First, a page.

The Volatility Index — or VIX — measures how quickly the price of S&P 500 Index components is changing.
What it means:
The VIX was created in the 1990s as a way to measure the level of anxiety investors are feeling about the market at any given time. By measuring the magnitude of price movements, the VIX acts like a thermostat: When the swings are dramatic and volatility is high, the index rises. How quickly prices change can be a useful way to gauge sentiment among market participants — the VIX is also commonly known as the fear index. The VIX tracks stock index futures using a calculation designed to show anticipated volatility in the U.S. market. While the formula to compute the index is mathematically complex, the VIX itself is easy to understand. Traders typically use this rule of thumb: A number between 13 and 19 can suggest market players are expecting stability, while 20 and above may suggest possible uncertainty and increased market fear.
The VIX isn’t the only sentiment indicator investors can use to help make decisions. Another example is the TD Direct Investing Index which measures independent investors’ buying and selling behaviour for the past month. The TD Direct Investing Index looks at four components tied to the activity of self-directed investors:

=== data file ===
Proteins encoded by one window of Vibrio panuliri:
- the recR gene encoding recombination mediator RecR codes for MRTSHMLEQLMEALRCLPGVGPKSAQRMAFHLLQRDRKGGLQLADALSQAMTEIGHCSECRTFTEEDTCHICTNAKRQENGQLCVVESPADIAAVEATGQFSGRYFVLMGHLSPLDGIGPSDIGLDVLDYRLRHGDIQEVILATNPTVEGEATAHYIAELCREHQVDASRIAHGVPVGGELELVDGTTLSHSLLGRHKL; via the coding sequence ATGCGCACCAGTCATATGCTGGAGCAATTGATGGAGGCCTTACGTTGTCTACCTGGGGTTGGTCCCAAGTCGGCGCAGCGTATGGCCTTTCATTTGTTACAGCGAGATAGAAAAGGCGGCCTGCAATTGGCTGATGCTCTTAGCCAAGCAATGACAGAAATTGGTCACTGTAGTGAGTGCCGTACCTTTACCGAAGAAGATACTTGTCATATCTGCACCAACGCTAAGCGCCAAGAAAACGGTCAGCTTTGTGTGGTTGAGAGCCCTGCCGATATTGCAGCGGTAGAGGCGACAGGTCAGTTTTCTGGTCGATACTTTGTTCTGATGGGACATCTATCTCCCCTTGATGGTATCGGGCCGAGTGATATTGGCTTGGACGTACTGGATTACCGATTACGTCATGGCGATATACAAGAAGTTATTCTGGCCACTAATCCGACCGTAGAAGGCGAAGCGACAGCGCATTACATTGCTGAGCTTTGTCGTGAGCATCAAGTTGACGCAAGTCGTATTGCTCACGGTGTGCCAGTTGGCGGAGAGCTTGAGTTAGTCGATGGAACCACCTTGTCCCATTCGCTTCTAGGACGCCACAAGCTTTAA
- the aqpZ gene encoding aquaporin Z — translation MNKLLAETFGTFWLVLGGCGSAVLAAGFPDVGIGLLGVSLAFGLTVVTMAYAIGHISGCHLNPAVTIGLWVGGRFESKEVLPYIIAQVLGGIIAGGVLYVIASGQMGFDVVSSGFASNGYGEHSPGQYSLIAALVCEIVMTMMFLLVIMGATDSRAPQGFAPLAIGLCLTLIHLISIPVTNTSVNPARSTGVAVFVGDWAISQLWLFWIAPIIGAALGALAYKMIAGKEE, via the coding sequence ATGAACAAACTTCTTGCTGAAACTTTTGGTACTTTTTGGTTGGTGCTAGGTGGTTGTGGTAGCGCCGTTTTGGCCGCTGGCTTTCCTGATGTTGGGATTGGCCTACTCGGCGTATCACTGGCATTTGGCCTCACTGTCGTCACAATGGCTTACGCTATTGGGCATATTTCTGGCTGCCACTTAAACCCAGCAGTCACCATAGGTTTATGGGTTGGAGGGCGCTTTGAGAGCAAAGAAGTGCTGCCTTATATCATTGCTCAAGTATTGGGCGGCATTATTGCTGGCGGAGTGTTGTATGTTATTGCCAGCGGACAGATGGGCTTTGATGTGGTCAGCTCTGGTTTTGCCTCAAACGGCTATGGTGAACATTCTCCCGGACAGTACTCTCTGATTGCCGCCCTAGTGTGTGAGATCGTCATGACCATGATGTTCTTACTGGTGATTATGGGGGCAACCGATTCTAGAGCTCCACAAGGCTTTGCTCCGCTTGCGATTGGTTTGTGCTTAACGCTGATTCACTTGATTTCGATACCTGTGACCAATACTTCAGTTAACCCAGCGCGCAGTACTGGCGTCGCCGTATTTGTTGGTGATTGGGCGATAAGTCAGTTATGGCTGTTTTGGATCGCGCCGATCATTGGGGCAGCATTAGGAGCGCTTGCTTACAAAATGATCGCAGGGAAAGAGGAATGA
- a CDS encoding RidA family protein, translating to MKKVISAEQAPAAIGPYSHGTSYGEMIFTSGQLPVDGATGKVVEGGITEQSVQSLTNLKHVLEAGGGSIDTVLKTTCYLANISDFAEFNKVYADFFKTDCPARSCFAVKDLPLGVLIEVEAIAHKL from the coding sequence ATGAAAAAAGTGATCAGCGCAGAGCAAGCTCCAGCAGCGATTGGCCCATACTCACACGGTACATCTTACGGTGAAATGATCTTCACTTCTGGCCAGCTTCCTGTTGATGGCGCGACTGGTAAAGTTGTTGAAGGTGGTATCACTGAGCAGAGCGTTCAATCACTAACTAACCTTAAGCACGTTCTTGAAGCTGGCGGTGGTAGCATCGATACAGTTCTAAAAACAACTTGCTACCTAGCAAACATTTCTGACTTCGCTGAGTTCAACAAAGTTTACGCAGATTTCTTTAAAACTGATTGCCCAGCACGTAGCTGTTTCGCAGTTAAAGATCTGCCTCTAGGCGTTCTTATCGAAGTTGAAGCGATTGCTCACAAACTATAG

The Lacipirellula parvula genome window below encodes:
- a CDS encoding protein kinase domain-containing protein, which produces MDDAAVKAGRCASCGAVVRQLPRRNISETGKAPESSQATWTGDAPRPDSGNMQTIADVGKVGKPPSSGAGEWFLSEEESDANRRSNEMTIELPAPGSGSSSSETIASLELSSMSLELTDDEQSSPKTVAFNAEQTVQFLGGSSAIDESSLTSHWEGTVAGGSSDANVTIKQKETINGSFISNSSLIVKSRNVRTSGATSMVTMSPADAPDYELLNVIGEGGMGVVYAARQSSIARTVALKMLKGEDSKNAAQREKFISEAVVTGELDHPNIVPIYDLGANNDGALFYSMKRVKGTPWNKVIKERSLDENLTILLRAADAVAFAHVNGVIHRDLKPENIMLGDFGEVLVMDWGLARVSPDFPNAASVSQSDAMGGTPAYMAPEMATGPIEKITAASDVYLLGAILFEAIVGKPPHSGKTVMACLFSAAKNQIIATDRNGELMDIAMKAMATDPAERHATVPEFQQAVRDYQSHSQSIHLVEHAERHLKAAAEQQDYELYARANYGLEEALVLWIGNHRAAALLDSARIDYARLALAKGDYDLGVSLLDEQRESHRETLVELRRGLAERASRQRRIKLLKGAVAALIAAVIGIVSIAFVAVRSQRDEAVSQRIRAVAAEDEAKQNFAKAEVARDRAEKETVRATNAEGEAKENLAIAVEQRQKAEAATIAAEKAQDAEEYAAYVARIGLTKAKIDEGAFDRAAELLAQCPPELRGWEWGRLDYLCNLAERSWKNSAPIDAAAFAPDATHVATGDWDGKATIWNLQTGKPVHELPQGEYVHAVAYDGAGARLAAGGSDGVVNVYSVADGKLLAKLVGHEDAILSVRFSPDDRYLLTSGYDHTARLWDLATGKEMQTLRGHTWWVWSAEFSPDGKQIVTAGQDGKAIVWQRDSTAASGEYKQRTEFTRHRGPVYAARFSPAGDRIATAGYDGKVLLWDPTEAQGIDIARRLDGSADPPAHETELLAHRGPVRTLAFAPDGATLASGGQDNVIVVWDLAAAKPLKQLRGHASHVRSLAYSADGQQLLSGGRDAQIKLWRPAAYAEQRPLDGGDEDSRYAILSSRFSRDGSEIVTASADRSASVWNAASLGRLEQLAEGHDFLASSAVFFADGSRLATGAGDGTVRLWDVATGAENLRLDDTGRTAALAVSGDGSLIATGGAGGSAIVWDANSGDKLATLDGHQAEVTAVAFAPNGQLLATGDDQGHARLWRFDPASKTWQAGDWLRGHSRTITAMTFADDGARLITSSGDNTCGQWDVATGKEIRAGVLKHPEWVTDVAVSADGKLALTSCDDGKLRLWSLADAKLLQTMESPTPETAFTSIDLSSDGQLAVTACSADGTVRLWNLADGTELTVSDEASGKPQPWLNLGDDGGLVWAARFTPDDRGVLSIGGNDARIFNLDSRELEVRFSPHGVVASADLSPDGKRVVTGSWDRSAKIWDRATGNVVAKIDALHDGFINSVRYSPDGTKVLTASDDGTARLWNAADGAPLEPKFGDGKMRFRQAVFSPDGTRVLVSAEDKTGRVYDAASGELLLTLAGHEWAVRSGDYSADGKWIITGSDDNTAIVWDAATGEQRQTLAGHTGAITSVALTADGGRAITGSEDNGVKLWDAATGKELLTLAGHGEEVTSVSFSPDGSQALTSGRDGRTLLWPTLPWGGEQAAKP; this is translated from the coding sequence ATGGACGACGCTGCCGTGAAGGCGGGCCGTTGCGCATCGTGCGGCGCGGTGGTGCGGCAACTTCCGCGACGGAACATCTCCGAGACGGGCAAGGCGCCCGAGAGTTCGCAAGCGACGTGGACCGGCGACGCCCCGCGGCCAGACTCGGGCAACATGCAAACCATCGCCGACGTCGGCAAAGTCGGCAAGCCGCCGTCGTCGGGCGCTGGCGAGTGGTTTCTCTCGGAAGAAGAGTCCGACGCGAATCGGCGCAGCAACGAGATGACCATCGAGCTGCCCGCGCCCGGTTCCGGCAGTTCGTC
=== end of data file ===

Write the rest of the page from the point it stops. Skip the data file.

- Bought vs. sold: Measures net equity demand — that’s whether investors were buying more or selling more in a specified month.
- Chasing trends: Measures whether investors were buying in a rising or a falling market.
- Bought at extremes: Measures whether investors were buying at the top or bottom of the market (in other words, at a peak or during a dip).
- Flight to safety: Measures how much investors appear to be pulling back to safer, less risky investments.
Using these four measures, the TD Direct Investing Index graphs sentiment on a scale between 100 and -100. A score above zero is bullish and below zero is bearish. A recent score of -56 is considered a “very bearish” outlook.
Ultimately, the goal of sentiment indicators is to measure the feelings of investors by turning behaviour into data that can be collected and charted. Traders often consider VIX levels and other sentiment indicators when determining a trading strategy.